Campus Dining, HSGV partner for Meatless Mondays

GVL Photo Illustration / Kate Kaurich
On Mondays there will be many more options for meatless dishes on campus

GVL Photo Illustration / Kate Kaurich On Mondays there will be many more options for meatless dishes on campus

Molly Waite

Since bringing cage-free eggs to the campus dining locations, the Humane Society of Grand Valley State University has had a great deal of influence on Campus Dining policies. Now HSGV is bringing a new dining initiative to the table: Meatless Mondays.

Starting today, Fresh Food Company and Engrained in The Connection will feature meatless items every Monday.

“Our stations within Fresh Food Company and Engrained will continue to provide a variety of menu items, including meat,” said Deb Rambadt, marketing manager for Campus Dining. “Campus Dining’s goal is to provide options and build awareness. Guests can choose the items appropriate for their needs.”

When Junior Michelle Vader and sophomore Jordan Veenstra, HSGV members, approached Campus Dining in hope of beginning a Meatless Mondays program, which Rambadt said they had been considering for several months, Campus Dining began to implement the plans immediately.

“Because Campus Dining was already considering the program, it made sense to work together with the GVSU Humane Society,” Rambadt said. “Working with the GVSU Humane Society has been a positive experience.”

Reducing the amount of meat being served on campus has many benefits, Vader said. Less meat is good for the environment, good for individual health and is also intended to raise awareness of the cruel treatment of animals in the meat industry.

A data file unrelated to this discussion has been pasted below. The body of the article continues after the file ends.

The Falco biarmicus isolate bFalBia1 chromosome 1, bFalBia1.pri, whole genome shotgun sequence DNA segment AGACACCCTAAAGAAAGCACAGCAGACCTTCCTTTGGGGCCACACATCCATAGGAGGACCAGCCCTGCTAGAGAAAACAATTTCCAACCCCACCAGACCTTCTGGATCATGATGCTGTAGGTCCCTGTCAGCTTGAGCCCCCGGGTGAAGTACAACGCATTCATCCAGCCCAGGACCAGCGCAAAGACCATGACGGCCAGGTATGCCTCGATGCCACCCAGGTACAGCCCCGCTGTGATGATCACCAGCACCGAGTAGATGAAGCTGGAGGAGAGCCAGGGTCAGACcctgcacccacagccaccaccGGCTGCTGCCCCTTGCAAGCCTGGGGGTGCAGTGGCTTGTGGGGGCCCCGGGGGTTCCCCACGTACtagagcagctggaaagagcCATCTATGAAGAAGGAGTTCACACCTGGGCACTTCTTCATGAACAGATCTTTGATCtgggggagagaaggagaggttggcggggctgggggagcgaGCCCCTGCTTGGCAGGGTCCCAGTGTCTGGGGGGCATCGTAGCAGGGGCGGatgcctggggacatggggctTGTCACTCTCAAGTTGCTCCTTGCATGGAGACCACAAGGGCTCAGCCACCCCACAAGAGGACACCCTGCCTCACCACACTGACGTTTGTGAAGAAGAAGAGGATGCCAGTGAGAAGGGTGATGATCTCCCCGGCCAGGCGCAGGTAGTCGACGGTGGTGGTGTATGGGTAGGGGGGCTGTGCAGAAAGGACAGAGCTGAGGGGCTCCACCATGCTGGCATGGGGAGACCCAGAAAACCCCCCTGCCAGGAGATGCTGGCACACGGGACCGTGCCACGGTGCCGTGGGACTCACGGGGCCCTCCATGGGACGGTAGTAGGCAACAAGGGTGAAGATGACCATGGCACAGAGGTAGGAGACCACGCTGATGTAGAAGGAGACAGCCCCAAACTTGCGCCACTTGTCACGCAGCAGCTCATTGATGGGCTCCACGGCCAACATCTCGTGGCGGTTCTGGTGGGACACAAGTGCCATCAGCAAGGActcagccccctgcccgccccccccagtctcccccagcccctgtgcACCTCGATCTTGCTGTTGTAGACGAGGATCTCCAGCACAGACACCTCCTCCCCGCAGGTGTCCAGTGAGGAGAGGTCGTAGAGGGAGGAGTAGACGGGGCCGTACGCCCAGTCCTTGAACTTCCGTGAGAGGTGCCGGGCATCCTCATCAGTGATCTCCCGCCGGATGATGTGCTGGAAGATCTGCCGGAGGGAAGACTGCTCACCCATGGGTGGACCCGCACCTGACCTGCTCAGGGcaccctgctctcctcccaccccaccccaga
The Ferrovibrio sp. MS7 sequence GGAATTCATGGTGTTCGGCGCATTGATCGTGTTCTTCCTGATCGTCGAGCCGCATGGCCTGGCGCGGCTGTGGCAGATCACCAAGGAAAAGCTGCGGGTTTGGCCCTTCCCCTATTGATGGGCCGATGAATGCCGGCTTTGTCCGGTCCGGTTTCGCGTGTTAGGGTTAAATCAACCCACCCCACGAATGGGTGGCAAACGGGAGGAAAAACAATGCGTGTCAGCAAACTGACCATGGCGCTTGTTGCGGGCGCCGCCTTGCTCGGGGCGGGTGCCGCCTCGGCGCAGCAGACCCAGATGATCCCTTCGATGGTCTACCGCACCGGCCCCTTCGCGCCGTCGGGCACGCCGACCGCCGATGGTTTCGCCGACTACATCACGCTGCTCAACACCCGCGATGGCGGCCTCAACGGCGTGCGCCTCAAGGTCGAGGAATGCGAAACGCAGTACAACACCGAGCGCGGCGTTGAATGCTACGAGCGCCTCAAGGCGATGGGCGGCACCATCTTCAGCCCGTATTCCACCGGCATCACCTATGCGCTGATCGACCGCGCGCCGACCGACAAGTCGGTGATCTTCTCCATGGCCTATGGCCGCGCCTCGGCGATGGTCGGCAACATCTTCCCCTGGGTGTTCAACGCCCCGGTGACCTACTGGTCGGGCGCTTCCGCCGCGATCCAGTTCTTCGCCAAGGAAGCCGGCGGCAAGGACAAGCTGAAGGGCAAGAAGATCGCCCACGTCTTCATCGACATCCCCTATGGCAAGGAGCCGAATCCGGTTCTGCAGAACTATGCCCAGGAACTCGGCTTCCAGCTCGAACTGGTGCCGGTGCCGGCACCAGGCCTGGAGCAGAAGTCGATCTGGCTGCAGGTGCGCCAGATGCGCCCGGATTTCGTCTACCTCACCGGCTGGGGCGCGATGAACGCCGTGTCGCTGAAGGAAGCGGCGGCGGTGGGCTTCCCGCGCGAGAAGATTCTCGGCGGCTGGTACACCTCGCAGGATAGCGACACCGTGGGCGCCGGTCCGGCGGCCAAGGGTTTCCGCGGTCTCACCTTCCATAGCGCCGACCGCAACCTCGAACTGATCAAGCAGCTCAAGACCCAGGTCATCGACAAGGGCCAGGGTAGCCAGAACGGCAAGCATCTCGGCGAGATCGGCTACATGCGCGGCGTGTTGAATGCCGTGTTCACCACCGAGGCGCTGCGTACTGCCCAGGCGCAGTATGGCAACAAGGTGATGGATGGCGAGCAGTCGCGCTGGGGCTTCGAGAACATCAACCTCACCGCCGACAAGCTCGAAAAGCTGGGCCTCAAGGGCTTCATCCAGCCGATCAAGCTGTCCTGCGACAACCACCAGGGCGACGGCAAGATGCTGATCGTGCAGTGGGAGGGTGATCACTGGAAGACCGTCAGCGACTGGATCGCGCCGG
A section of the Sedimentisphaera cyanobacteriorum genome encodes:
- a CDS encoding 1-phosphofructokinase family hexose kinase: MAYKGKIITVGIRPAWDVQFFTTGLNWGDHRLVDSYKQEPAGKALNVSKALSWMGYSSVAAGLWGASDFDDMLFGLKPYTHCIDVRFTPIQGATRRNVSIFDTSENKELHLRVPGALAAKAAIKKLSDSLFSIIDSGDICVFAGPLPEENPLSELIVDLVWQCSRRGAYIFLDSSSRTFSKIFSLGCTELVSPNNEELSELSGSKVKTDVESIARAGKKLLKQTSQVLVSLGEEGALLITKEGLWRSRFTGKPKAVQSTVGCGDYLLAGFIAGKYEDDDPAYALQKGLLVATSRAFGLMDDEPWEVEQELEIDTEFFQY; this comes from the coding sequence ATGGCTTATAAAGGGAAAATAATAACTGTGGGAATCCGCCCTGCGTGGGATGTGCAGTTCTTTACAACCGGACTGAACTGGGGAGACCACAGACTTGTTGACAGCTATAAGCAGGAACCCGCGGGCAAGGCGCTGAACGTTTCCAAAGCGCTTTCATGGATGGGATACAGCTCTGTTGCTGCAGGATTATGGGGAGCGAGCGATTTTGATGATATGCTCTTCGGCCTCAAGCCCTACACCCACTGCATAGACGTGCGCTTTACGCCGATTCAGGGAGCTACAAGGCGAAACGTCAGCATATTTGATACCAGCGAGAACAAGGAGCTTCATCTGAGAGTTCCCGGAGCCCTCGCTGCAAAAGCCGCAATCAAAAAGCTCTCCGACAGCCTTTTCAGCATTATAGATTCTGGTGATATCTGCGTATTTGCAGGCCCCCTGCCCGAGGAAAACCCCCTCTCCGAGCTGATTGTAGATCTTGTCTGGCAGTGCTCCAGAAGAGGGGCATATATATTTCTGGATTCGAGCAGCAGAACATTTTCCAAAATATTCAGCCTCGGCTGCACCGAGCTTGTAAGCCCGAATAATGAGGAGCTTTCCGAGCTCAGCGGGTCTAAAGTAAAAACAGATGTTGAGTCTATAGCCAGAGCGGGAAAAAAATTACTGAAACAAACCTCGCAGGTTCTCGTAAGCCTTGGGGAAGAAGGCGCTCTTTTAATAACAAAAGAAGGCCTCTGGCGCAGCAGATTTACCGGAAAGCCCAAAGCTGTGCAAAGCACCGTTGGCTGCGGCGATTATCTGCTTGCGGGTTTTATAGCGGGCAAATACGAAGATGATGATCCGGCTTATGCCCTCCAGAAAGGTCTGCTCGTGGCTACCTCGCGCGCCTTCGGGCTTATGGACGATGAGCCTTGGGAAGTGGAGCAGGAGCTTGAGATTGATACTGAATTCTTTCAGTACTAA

“The purpose of Meatless Mondays is to educate and allow options for more sustainable eating habits,” Vader said. “We are trying to stress that anyone and everyone can do this. Eliminating meat consumption just one day a week has huge impacts on the environment and personal health in the long term.”

Vader said that she came across this issue during the TEDxGrand Valley idea exchange event earlier this year and realized that Meatless Mondays would be a valuable program to increase the sustainability of GVSU’s campuses.

“This would be a great program for GVSU because of our huge spotlight on sustainability initiatives,” Vader said. “We’ve done everything from constructing LEED buildings to advancing our recycling program; however, we have been neglecting on-campus dining options. Not only would Meatless Mondays be beneficial for the students, staff and employers of GVSU, it would also put our university in a worthy position for other campuses to model. As an ever-changing sustainable community, I feel there are always things we can improve upon, and taking this one day a week into consideration is a big step in the right direction.”

Rambadt said she believes vegetarians and vegans will benefit from Meatless Mondays as well due to the easy identification of meatless options.

While some students are less pleased at the prospect of less meat being served on campus, Veenstra and Vader, neither of whom are vegetarians, emphasized that Meatless Mondays is about the benefits of eating less meat, not forcing students to eat vegetarian options.

“Everyone that I have talked to seems enthusiastic about the idea,” Vader said. “I do sense some unease with people. Some have the misconception that we are taking meat entirely off the menu on Mondays. They don’t realize that we are just trying to emphasize the sustainable options. My hope is that people will keep an open mind when testing out the new options and spread the word on this initiative.”

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